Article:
Pamula Pierce Barcelou has gained copyright to one of her father Charles B. Pierce’s most beloved films, “The Legend of Boggy Creek,” and is having the movie restored for a future re-release, she said.
Shot in the early 1970s in a docudrama style, “The Legend of Boggy Creek” became a cult hit for Pierce, a longtime Texarkana resident who also directed “The Town That Dreaded Sundown” and other independent feature films.
“The Legend of Boggy Creek” chronicles the based-on-real-life encounters between Fouke-area residents and the Fouke Monster—a shaggy, Bigfoot-esque creature said to roam the nearby woods and swampy waterways.
Barcelou said Steve Ledwell of Ledwell & Son assigned her copyright of both “Boggy Creek” and another Pierce film, “Bootleggers.” Ledwell’s father, L.W., helped finance “The Legend of Boggy Creek,” which found success as a low-budget, drive-in creature feature.
“The Legend of Boggy Creek” is being restored at the George Eastman Museum in New York and, for the first time since it was released, the movie will be appear as it did during its theatrical release, unlike bootleg versions out there now, Barcelou said.
“We have a clean, clear beautiful print that is being remastered,” Barcelou said, noting various elements have been brought together to make the restored version, including negatives from a Technicolor office in Burbank, Calif.
Barecelou said she aims to release “Boggy Creek” on Blu-ray and also bring it back to movie theaters after working on the sound. She’d like to hold a “Charles B. Pierce-style” premiere at the Perot Theatre.
“We will also be re-releasing theatrically,” said Barcelou, noting she’s gone back and forth to Rochester, N.Y., where the restoration work is being completed, to see the project’s progress. This will make the film look how it was meant to appear, she said, adding that “Boggy Creek” fans have long requested this type of clear version being made available.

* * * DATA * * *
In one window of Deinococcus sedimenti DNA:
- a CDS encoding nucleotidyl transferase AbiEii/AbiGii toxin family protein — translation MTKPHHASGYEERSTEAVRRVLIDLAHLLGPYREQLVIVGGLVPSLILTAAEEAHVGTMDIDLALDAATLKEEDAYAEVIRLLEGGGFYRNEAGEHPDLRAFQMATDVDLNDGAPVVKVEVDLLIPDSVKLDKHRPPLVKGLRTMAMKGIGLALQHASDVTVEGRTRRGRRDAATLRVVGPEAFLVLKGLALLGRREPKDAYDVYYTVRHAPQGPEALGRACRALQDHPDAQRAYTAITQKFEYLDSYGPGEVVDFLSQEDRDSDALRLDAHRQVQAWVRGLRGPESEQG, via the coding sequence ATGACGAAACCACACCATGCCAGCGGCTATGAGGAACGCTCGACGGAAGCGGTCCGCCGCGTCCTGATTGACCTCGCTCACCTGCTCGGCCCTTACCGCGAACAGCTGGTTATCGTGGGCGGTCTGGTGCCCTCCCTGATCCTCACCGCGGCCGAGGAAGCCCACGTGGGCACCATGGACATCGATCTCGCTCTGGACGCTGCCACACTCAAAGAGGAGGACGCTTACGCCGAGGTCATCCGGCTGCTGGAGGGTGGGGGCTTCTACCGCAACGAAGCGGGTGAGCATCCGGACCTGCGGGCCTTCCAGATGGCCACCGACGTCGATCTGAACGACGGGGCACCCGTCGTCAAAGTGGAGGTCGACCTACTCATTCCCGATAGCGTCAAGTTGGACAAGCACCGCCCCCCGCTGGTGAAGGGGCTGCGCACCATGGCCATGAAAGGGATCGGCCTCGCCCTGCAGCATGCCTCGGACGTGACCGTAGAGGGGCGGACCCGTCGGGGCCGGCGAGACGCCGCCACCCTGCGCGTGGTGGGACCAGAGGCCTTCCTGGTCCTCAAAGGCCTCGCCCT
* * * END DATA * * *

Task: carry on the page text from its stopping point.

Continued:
“I saw it up on the big screen for the first time in 45 years and it made me cry,” Barcelou said, noting the restoration and remastering work will help the colors pop in the swamp scenes, for example.
Kyle Alvut, who manages the digital part of film preservation services for the George Eastman Museum, said they’re taking analog elements and turning them into digital content to produce Blu-rays and high-definition copies, basically preparing the movie for that sort of distribution.
“Just like it would be a brand-new movie,” Alvut said. They’ve received a few elements and are sorting through them before deciding the best way to reconform to the original movie. It’s the kind of work they do to restore movies made a century ago.
“They’re original prints, original negatives she’s finding,” Alvut said of Barcelou’s project to acquire these elements. It’s a process of selecting and evaluating, scanning and restoring. What they’ll end up with is a digital source master, he said.
About a local premiere, Barcelou said, “I’ll make it a great big event for Texarkana.” She’s worked on this project for the past three years, tracking down elements to be restored and acquiring copyright.
“This will be the first release since the theatrical release in ’73 that is using pristine elements,” Barcelou said.
She plans to dedicate this “Boggy Creek” re-release to Ledwell, too. “I’m very humbled and honored that Steve entrusted their preservation to me,” she said. “These films would have been lost forever had Steve not assigned me these rights.”
Michael McCormack of the Brooklyn, N.Y.-based entertainment and intellectual property firm Drew Patrick Law worked with Barcelou on the copyright issue. He said Ledwell “very generously” assigned copyright to Barcelou.
“We were ecstatic that he worked with us completing that process,” McCormack said. He said there were various companies through which Ledwell’s father and Barcelou’s father were in business together, so they had to follow the chain to establish ownership.
“It was clear to us that Steve was the individual that had the rights to assign to us the copyright,” McCormack said.